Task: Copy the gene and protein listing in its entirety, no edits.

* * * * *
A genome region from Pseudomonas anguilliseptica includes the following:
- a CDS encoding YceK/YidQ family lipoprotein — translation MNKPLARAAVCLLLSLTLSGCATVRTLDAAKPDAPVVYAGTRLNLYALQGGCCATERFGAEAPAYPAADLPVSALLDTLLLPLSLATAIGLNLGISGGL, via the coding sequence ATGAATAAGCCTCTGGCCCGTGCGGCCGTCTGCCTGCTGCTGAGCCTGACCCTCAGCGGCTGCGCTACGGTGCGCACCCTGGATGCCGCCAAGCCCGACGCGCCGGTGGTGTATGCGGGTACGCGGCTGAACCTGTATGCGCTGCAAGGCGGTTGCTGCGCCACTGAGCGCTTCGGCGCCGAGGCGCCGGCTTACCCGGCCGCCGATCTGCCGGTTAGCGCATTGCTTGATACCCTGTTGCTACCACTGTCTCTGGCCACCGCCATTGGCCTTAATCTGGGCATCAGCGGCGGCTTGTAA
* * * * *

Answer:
A genome region from Pseudomonas anguilliseptica includes the following:
- a CDS encoding YceK/YidQ family lipoprotein — translation MNKPLARAAVCLLLSLTLSGCATVRTLDAAKPDAPVVYAGTRLNLYALQGGCCATERFGAEAPAYPAADLPVSALLDTLLLPLSLATAIGLNLGISGGL, via the coding sequence ATGAATAAGCCTCTGGCCCGTGCGGCCGTCTGCCTGCTGCTGAGCCTGACCCTCAGCGGCTGCGCTACGGTGCGCACCCTGGATGCCGCCAAGCCCGACGCGCCGGTGGTGTATGCGGGTACGCGGCTGAACCTGTATGCGCTGCAAGGCGGTTGCTGCGCCACTGAGCGCTTCGGCGCCGAGGCGCCGGCTTACCCGGCCGCCGATCTGCCGGTTAGCGCATTGCTTGATACCCTGTTGCTACCACTGTCTCTGGCCACCGCCATTGGCCTTAATCTGGGCATCAGCGGCGGCTTGTAA